From an estimated total impact on the U.S. economy in 2016 of $14 billion to $17 billion, the cannabis industry’s impact will grow to an estimated $44 billion by 2020. Sales from dispensaries and stores will account for $11 billion of the 2020 total, while the remainder represents the ripple effects of cannabis legalization either for medicinal or recreational use.
Sales of cannabis products are estimated to total $3.5 billion to $4.3 billion this year, up by 17% to 26% compared with estimated 2015 sales. Marijuana products sold for recreational purposes could outsell medicinal marijuana as soon as 2018.
The data were published Monday by Marijuana Business Daily in the 2016 Marijuana Business Factbook. Estimates are based on sales of medical and recreational marijuana at the retail level, including flower, infused products and concentrates. For each dollar spent at retail, the Factbook estimates that the economic benefit realized amounts to an additional three dollars.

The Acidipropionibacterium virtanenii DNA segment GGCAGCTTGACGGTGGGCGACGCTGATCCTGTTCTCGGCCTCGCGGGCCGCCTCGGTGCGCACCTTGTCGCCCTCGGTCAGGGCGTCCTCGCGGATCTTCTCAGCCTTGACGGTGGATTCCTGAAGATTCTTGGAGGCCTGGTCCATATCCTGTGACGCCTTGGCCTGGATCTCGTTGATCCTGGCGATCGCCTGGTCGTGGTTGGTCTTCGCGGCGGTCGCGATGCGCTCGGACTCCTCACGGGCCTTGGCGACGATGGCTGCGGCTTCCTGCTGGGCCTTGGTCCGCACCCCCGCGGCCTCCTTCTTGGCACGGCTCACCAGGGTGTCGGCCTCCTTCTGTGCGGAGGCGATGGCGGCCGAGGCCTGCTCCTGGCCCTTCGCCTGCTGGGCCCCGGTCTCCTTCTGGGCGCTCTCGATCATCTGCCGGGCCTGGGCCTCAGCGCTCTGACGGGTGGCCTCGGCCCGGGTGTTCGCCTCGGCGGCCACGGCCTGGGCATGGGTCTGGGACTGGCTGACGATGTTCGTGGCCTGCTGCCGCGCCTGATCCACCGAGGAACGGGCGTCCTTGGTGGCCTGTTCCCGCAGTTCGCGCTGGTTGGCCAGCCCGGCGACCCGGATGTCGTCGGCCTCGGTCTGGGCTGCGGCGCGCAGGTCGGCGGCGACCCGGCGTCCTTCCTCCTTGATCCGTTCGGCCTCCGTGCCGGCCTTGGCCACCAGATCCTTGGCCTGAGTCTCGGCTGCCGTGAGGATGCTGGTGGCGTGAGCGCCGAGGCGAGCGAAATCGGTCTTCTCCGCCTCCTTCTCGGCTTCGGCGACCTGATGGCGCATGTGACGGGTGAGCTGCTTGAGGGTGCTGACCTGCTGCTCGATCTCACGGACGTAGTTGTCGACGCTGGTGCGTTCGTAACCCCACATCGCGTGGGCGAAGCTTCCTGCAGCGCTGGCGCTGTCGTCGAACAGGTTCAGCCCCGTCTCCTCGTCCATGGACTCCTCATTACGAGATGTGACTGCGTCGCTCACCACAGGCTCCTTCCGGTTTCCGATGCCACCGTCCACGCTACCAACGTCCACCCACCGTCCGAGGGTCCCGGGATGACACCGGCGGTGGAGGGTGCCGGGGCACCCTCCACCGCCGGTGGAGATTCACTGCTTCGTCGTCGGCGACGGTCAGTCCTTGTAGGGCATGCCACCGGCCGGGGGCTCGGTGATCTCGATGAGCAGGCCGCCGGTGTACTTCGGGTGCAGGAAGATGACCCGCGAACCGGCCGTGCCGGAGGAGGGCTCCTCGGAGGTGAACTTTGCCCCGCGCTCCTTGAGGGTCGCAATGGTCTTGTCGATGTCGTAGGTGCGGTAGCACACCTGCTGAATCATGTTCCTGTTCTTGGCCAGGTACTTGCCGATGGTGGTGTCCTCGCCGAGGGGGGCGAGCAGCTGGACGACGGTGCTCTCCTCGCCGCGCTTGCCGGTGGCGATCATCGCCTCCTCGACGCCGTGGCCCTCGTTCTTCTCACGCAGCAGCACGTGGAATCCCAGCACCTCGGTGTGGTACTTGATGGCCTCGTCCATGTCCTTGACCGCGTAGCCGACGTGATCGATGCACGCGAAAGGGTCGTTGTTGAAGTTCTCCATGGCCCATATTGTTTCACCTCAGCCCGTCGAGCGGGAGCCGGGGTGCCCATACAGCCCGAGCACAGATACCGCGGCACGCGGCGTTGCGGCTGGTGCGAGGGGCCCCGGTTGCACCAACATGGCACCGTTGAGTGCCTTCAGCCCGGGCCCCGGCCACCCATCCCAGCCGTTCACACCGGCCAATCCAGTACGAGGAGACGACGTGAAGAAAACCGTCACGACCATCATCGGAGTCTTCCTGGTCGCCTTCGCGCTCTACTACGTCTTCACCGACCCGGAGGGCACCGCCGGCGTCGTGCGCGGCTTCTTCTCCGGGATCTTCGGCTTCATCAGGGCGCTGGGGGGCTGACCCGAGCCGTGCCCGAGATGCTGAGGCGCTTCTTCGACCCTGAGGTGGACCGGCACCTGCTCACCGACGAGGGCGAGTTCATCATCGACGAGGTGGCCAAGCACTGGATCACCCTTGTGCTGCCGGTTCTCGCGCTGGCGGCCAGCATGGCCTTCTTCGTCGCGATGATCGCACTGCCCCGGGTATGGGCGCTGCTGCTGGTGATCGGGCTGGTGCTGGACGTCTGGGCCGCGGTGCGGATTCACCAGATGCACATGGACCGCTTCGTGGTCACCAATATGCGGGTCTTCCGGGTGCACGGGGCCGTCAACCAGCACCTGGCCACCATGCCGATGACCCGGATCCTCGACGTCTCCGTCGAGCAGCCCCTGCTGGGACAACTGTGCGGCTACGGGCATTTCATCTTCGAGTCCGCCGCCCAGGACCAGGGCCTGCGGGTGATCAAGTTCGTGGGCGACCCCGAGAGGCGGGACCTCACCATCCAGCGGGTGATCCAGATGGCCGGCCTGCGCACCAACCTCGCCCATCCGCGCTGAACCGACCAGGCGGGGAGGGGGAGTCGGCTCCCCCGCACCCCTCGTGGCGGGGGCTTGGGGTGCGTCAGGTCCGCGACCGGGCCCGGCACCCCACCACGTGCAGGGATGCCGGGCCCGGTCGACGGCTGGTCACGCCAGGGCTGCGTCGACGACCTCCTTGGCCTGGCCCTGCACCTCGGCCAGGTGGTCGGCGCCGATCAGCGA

Chris Walsh, managing editor of Marijuana Business Daily, said:
The projections reflect marijuana’s march towards the mainstream as it emerges from the shadows to become a respectable, above-board industry that is giving birth to scores of jobs, fostering new business opportunities and creating a broad ripple effect across the country. We’re witnessing the emergence of a business that is about to become a massive economic force.
These estimates are quite conservative compared with those published in February by New Frontier and Arcview. In that report legal retail sales in 2020 are forecast to rise to $21.8 billion. Adding in the knock-on effects of $3 for every $1 of legal sales raises the total economic impact of the cannabis industry to nearly $88 billion.
Marijuana is current legal for medical or recreational and medical use in 23 states and the District of Columbia. Ballot measures in California, Nevada and Massachusetts could make recreational use of cannabis legal in those states, while Ohio and Florida are looking at legalizing medical marijuana.
Vermont, however, is the best bet to be the next state to legalize recreational marijuana use. A bill cleared the Vermont state senate in late February and is currently being reviewed by the House. Governor Peter Shumlin has indicated that he will sign the bill if it makes it to his desk.
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